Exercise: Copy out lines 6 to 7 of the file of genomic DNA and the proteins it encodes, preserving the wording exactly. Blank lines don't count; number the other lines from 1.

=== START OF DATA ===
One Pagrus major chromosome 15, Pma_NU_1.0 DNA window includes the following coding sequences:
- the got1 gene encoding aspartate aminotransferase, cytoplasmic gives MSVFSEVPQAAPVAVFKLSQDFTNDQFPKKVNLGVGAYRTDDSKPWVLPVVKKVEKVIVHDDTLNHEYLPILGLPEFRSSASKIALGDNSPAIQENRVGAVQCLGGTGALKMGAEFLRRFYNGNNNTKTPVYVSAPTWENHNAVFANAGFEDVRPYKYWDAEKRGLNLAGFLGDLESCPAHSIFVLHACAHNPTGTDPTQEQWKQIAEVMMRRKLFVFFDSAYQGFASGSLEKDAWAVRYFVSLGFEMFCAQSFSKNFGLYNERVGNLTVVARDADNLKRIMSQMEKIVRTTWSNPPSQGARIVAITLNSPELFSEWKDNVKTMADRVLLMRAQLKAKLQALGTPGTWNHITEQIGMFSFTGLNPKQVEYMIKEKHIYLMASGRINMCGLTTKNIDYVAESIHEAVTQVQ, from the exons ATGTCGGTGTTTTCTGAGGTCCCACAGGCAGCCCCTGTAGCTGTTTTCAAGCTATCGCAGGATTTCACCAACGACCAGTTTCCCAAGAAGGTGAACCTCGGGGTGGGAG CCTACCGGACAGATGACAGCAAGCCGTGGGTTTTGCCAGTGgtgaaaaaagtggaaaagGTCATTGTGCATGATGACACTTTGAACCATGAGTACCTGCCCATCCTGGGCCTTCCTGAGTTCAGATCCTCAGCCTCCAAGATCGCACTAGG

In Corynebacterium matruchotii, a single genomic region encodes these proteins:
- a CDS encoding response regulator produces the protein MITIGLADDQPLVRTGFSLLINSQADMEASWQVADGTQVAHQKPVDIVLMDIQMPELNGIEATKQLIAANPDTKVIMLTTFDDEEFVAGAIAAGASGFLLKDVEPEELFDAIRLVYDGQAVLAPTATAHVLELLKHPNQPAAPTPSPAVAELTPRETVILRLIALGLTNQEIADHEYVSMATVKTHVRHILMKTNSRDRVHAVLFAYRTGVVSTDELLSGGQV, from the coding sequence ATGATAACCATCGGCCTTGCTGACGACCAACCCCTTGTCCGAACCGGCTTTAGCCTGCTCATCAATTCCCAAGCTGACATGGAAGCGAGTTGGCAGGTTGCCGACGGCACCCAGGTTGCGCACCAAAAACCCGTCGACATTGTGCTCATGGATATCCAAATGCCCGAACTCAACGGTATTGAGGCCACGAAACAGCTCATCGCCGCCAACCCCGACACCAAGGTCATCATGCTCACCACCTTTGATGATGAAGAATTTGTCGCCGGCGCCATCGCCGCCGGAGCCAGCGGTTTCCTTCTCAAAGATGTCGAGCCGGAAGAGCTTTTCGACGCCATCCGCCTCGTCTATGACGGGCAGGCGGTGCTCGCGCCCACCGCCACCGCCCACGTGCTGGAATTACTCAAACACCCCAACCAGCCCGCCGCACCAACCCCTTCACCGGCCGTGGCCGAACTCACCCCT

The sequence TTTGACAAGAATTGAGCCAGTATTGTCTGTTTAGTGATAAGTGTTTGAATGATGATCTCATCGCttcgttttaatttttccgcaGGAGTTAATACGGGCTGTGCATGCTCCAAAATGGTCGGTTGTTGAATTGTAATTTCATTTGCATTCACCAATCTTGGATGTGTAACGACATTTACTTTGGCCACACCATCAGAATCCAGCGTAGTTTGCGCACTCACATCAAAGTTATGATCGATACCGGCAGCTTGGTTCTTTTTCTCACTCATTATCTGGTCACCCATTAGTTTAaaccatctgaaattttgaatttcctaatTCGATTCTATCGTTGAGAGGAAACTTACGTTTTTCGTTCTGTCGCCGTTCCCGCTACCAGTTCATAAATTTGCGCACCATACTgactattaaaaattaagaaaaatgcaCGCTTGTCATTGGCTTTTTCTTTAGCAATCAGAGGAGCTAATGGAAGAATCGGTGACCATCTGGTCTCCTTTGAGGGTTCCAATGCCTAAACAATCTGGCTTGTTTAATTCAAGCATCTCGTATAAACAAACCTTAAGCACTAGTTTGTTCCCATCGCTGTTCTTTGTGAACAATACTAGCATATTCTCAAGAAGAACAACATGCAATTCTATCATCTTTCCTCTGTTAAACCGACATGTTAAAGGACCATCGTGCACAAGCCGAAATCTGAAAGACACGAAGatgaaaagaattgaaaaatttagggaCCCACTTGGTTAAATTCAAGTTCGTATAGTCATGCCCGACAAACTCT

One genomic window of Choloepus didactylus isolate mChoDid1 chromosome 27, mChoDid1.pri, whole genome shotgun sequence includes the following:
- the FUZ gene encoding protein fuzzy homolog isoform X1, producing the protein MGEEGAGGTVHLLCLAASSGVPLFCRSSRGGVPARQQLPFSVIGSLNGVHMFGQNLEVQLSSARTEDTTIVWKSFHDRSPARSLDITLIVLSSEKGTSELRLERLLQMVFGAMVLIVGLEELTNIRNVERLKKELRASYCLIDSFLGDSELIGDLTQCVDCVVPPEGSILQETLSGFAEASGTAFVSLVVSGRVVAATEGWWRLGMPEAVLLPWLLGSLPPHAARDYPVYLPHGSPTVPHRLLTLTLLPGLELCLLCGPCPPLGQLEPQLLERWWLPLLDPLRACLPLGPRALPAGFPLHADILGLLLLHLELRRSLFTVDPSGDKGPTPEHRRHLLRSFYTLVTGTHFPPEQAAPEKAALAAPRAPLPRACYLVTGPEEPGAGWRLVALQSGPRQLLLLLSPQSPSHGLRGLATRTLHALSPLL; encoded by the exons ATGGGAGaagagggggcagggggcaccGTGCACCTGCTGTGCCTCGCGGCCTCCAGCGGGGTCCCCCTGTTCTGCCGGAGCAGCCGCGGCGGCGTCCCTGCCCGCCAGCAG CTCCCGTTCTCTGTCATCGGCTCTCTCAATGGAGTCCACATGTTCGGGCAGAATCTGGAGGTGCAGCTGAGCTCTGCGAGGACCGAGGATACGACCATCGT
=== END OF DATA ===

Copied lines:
One genomic window of Choloepus didactylus isolate mChoDid1 chromosome 27, mChoDid1.pri, whole genome shotgun sequence includes the following:
- the FUZ gene encoding protein fuzzy homolog isoform X1, producing the protein MGEEGAGGTVHLLCLAASSGVPLFCRSSRGGVPARQQLPFSVIGSLNGVHMFGQNLEVQLSSARTEDTTIVWKSFHDRSPARSLDITLIVLSSEKGTSELRLERLLQMVFGAMVLIVGLEELTNIRNVERLKKELRASYCLIDSFLGDSELIGDLTQCVDCVVPPEGSILQETLSGFAEASGTAFVSLVVSGRVVAATEGWWRLGMPEAVLLPWLLGSLPPHAARDYPVYLPHGSPTVPHRLLTLTLLPGLELCLLCGPCPPLGQLEPQLLERWWLPLLDPLRACLPLGPRALPAGFPLHADILGLLLLHLELRRSLFTVDPSGDKGPTPEHRRHLLRSFYTLVTGTHFPPEQAAPEKAALAAPRAPLPRACYLVTGPEEPGAGWRLVALQSGPRQLLLLLSPQSPSHGLRGLATRTLHALSPLL; encoded by the exons ATGGGAGaagagggggcagggggcaccGTGCACCTGCTGTGCCTCGCGGCCTCCAGCGGGGTCCCCCTGTTCTGCCGGAGCAGCCGCGGCGGCGTCCCTGCCCGCCAGCAG CTCCCGTTCTCTGTCATCGGCTCTCTCAATGGAGTCCACATGTTCGGGCAGAATCTGGAGGTGCAGCTGAGCTCTGCGAGGACCGAGGATACGACCATCGT